The U.S. District Court in Sacramento, Calif., has ruled that the federal Fair Credit Reporting Act does not preempt California’s “affiliate-sharing” restrictions in Senate Bill 1.[@@]
S.B. 1 requires insurance companies to give California consumers notice and an opportunity to “opt-out” of financial information disclosures between affiliates for marketing purposes.
The decision does not affect affiliate information sharing for other purposes, which are excepted from the opt-out standard by S.B. 1.
The California law also generally provides that financial institutions may not disclose a consumer’s nonpublic personal information to any nonaffiliated third party without the consumer’s consent. The federal court decision is limited to a discussion of the preemptive effect of federal law on state “affiliate exchange” restrictions.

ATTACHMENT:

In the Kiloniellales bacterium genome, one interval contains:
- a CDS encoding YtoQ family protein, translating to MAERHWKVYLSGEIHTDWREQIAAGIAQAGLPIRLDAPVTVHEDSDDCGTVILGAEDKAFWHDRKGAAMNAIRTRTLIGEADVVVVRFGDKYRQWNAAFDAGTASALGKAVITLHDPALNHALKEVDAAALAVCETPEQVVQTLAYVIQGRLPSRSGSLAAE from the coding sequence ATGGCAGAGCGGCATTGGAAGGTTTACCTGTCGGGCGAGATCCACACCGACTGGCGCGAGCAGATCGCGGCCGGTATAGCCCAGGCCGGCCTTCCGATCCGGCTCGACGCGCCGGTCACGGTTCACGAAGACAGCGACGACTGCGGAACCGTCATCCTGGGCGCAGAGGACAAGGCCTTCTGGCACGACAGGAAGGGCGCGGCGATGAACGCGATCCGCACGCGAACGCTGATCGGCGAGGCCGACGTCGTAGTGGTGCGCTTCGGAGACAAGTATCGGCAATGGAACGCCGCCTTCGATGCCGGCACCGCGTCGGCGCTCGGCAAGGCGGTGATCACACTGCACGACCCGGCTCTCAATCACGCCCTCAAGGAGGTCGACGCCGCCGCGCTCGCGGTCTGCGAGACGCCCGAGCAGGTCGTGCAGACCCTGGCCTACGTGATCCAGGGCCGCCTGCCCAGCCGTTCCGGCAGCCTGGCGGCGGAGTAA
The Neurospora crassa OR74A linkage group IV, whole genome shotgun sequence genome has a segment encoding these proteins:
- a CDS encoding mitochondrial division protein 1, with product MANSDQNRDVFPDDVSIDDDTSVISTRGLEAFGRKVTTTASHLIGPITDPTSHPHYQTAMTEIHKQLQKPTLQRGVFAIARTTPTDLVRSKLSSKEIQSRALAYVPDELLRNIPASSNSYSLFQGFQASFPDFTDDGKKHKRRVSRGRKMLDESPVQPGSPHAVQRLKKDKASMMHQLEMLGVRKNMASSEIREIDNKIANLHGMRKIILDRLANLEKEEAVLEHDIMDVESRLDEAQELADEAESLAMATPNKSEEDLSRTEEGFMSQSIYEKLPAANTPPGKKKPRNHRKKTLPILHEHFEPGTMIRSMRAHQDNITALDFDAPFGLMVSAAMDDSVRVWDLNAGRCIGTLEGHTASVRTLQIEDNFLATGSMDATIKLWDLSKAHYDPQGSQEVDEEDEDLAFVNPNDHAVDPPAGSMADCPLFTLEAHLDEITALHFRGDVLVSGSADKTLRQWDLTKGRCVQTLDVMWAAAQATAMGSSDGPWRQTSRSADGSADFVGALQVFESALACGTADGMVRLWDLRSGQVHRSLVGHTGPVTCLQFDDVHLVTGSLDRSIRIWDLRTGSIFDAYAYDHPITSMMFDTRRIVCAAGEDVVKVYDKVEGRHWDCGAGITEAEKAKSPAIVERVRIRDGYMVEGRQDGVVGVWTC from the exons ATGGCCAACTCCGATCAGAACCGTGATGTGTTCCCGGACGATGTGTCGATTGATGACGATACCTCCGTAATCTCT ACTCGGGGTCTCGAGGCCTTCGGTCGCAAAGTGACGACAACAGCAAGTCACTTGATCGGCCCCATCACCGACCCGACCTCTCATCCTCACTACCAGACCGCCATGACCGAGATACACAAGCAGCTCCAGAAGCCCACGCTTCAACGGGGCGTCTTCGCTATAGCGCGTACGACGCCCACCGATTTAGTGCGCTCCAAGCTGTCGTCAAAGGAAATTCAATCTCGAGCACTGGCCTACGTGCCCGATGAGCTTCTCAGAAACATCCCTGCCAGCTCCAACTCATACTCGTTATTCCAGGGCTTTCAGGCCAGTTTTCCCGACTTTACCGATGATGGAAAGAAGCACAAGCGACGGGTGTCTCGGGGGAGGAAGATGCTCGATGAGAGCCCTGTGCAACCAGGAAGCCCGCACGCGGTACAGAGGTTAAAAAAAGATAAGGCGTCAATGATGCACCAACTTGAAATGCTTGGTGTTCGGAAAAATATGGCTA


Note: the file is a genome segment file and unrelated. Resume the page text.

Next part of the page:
Banks and banking industry trade groups are expected to decide Friday whether they will seek an injunction against the decision and, if necessary, more time for financial institutions to adjust their activities. An expedited appeal to the 9th Circuit Court of Appeals in San Francisco also is expected.